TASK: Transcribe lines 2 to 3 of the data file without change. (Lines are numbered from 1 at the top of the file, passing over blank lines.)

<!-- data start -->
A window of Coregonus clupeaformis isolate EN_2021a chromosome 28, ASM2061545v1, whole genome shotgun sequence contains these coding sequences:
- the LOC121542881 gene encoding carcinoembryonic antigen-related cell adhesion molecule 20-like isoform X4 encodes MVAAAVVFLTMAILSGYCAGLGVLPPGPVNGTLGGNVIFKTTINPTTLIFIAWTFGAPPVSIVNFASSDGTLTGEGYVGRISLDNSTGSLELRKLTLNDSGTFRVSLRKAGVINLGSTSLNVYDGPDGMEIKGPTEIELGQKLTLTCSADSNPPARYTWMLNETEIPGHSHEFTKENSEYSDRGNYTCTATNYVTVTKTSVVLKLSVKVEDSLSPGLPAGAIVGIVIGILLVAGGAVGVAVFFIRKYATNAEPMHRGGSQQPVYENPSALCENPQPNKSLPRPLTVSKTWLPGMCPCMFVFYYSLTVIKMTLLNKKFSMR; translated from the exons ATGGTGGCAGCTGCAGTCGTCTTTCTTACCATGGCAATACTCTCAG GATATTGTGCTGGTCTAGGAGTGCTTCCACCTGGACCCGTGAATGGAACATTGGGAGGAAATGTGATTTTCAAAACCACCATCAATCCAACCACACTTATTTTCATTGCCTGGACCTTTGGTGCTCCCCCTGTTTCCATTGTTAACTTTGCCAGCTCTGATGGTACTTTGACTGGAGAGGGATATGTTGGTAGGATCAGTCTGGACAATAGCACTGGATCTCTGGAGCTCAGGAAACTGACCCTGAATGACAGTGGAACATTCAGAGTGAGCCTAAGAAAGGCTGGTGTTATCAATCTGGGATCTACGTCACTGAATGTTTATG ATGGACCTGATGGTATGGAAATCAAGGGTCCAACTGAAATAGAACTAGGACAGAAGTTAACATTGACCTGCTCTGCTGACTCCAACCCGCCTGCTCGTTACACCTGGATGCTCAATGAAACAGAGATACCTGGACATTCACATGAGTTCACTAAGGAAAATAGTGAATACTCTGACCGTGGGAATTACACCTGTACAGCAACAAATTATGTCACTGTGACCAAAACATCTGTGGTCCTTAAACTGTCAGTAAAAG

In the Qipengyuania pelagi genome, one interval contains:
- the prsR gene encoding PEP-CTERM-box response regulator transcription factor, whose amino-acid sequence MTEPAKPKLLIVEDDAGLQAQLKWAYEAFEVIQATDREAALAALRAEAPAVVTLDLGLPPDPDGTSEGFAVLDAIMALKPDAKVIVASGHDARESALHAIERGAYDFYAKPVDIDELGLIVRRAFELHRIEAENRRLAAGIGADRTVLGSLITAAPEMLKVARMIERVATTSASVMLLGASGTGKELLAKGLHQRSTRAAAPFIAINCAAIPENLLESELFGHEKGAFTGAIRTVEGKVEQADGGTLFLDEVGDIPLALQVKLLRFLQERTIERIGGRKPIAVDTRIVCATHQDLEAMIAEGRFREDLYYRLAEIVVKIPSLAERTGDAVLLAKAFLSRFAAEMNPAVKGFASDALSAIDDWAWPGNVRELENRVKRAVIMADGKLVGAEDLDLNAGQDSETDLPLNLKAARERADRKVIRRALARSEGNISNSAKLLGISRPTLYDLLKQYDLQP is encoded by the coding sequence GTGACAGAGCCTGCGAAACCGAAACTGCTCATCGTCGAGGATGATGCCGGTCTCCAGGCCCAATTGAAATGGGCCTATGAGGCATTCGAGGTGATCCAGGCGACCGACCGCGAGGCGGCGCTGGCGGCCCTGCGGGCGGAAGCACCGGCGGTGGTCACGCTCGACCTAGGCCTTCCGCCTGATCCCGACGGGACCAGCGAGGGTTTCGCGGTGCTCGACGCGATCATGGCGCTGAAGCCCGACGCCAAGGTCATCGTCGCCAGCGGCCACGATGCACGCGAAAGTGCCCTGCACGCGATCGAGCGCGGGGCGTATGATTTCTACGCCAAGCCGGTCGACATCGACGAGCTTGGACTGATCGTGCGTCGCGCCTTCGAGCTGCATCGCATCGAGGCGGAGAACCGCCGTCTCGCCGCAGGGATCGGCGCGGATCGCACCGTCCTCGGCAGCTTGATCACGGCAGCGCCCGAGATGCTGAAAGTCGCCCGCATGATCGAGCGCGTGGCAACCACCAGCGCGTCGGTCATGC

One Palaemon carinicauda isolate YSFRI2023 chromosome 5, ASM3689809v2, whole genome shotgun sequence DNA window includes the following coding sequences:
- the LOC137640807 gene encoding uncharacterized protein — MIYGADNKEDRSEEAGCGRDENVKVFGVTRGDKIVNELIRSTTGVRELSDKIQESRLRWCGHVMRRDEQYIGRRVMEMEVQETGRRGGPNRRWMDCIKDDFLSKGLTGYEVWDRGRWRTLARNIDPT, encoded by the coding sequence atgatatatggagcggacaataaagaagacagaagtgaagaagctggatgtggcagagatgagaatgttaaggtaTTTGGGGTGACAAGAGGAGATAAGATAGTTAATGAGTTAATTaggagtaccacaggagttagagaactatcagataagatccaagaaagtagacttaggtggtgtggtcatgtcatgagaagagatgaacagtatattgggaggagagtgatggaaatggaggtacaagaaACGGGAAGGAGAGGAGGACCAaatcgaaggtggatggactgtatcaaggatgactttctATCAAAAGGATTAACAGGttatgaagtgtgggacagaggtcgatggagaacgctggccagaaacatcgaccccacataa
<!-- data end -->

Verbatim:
- the LOC121542881 gene encoding carcinoembryonic antigen-related cell adhesion molecule 20-like isoform X4 encodes MVAAAVVFLTMAILSGYCAGLGVLPPGPVNGTLGGNVIFKTTINPTTLIFIAWTFGAPPVSIVNFASSDGTLTGEGYVGRISLDNSTGSLELRKLTLNDSGTFRVSLRKAGVINLGSTSLNVYDGPDGMEIKGPTEIELGQKLTLTCSADSNPPARYTWMLNETEIPGHSHEFTKENSEYSDRGNYTCTATNYVTVTKTSVVLKLSVKVEDSLSPGLPAGAIVGIVIGILLVAGGAVGVAVFFIRKYATNAEPMHRGGSQQPVYENPSALCENPQPNKSLPRPLTVSKTWLPGMCPCMFVFYYSLTVIKMTLLNKKFSMR; translated from the exons ATGGTGGCAGCTGCAGTCGTCTTTCTTACCATGGCAATACTCTCAG GATATTGTGCTGGTCTAGGAGTGCTTCCACCTGGACCCGTGAATGGAACATTGGGAGGAAATGTGATTTTCAAAACCACCATCAATCCAACCACACTTATTTTCATTGCCTGGACCTTTGGTGCTCCCCCTGTTTCCATTGTTAACTTTGCCAGCTCTGATGGTACTTTGACTGGAGAGGGATATGTTGGTAGGATCAGTCTGGACAATAGCACTGGATCTCTGGAGCTCAGGAAACTGACCCTGAATGACAGTGGAACATTCAGAGTGAGCCTAAGAAAGGCTGGTGTTATCAATCTGGGATCTACGTCACTGAATGTTTATG ATGGACCTGATGGTATGGAAATCAAGGGTCCAACTGAAATAGAACTAGGACAGAAGTTAACATTGACCTGCTCTGCTGACTCCAACCCGCCTGCTCGTTACACCTGGATGCTCAATGAAACAGAGATACCTGGACATTCACATGAGTTCACTAAGGAAAATAGTGAATACTCTGACCGTGGGAATTACACCTGTACAGCAACAAATTATGTCACTGTGACCAAAACATCTGTGGTCCTTAAACTGTCAGTAAAAG

In the Qipengyuania pelagi genome, one interval contains: